After graduating from Flatiron’s Immersive Software Engineering program I felt a little lost. I had spent a grueling four months learning the ins and outs of web development, so when I graduated I felt like the whole world stopped. Luckily personal passion projects have kept my thirst for knowledge quenched. I’ve been looking at ways to spice up my projects even more by giving them that extra personal touch. That’s when I heard about console signatures. Today I’m going to show you how to create a console signature by including it in my most recent project, Archivo del Santo.

Getting Started


In recent years HTML has made great strides towards becoming more semantic. Tags like <aside> and <article> enforce the meaning of the content rather than its layout. Unfortunately, the same isn’t true of CSS. Defining classes like .float-left, .row, and .col is better than re-defining float properties for every HTML tag, but they hardly add to the meaning of the HTML.

There are CSS frameworks around they try to address the problem. (Semantic UI is a popular example; you’ll find it at Sass provides another way, via the @mixin directive. Mixins are primarily used to provide non-semantic styling, but…


Media queries are the backbone of the Responsive Web Design system.
By using media queries we can customize the behavior of DOM elements on the screen for particular devices or screen sizes without changing the actual markup. Media queries use certain breakpoints in the CSS file to change the styling of the HTML elements.

What exactly is a Media Query?

Media query is a CSS technique introduced in CSS3. It uses the @media rule to include a block of CSS properties only if a certain condition is true. Media queries can be used to check many things, such as:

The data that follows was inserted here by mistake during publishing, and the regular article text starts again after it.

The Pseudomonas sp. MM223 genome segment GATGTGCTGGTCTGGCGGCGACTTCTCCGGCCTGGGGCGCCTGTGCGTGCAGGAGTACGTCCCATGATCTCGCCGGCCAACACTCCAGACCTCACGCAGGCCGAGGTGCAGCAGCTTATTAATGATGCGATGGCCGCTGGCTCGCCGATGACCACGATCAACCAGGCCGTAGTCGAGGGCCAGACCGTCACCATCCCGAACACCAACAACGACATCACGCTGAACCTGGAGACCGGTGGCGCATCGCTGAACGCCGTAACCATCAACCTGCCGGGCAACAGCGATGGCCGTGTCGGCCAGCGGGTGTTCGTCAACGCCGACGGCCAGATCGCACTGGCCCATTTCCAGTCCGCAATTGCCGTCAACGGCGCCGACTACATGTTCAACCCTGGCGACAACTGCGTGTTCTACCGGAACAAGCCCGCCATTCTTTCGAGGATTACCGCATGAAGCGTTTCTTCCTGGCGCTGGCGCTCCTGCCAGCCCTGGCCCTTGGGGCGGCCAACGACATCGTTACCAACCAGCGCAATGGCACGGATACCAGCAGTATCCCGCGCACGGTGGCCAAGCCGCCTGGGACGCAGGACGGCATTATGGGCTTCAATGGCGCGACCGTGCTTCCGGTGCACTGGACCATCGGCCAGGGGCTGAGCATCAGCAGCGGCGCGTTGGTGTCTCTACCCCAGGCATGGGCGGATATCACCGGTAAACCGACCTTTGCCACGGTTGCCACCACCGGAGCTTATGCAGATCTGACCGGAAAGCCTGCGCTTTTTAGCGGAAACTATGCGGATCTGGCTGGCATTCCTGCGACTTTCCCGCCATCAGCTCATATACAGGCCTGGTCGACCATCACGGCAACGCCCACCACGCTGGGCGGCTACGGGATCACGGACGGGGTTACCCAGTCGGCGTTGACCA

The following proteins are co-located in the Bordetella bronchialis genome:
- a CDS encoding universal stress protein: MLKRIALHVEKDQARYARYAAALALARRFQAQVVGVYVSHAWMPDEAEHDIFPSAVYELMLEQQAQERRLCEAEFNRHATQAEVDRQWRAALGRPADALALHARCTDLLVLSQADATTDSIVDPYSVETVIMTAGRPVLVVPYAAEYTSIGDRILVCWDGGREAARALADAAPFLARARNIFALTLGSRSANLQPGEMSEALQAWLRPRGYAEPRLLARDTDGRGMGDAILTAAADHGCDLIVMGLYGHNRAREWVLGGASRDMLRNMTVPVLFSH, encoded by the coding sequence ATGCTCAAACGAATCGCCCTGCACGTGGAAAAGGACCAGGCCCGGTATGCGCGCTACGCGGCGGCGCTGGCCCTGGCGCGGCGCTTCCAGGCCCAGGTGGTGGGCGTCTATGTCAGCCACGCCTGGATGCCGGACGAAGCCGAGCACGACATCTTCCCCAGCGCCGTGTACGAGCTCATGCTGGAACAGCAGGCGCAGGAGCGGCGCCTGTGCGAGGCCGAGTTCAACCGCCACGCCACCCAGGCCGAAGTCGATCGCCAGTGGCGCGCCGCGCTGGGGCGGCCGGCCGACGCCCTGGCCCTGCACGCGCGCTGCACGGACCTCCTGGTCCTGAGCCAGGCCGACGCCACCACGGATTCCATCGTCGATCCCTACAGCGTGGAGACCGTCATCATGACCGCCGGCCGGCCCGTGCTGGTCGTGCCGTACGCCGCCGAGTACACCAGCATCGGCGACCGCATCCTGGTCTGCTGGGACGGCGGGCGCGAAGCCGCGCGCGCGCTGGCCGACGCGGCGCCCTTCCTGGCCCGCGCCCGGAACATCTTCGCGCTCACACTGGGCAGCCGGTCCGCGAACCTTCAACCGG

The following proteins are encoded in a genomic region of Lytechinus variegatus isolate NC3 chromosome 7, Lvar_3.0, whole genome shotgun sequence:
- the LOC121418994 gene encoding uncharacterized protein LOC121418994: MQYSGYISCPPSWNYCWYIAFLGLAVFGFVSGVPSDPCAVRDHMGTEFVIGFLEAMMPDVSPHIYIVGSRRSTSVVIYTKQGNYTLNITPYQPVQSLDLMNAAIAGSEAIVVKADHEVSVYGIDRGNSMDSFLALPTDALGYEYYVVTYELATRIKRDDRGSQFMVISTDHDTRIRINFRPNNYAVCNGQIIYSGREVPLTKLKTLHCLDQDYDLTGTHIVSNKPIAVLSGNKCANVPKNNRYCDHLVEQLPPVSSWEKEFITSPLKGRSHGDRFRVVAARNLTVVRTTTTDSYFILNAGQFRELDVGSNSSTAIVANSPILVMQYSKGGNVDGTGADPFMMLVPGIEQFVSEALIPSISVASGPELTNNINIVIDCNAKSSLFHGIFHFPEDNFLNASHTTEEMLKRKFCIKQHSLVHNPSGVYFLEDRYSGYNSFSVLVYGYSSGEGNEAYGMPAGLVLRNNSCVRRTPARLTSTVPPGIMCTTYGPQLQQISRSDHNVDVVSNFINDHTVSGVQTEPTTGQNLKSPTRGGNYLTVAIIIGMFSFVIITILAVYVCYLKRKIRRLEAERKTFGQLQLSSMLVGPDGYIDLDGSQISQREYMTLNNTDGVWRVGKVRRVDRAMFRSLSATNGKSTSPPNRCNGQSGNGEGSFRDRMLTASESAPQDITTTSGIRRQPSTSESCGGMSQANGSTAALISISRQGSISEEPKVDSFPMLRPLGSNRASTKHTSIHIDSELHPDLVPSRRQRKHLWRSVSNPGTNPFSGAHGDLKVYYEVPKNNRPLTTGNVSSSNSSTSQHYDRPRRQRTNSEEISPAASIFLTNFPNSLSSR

• width and height of the viewport
  • width…

A brief guide to making a simple RESTful API in Node.js with MongoDB and Express.

Getting started

As I reach the end of my time as a student at Flatiron School, I can’t help but feel excited about all the doors my newfound coding skills can open. One of those doors is learning new languages and runtimes. Unfortunately, I’ve let my anticipation get the best of me by putting together this tutorial. Today, we will create a RESTful book list API (i.e. endpoints that will create a book, get/read a list of all books, get a particular book, delete a book, and…

In a React component, props are variables passed to it by its parent component. State on the other hand is still a collection of variables but directly initialized and managed by the component.

The state can be initialized by props.

For example, let's visualize a parent and child component relationship with Bears! Let’s call the child component with

Photo by Mark Basarab on Unsplash
<BabyBear />

The parent can pass a prop by using this syntax:

<BabyBear color=brown />

Inside the BabyBear constructor we could access the prop:

class BabyBear extends React.Component {
constructor(props) {

and any other method in this class…

Marcus Siegel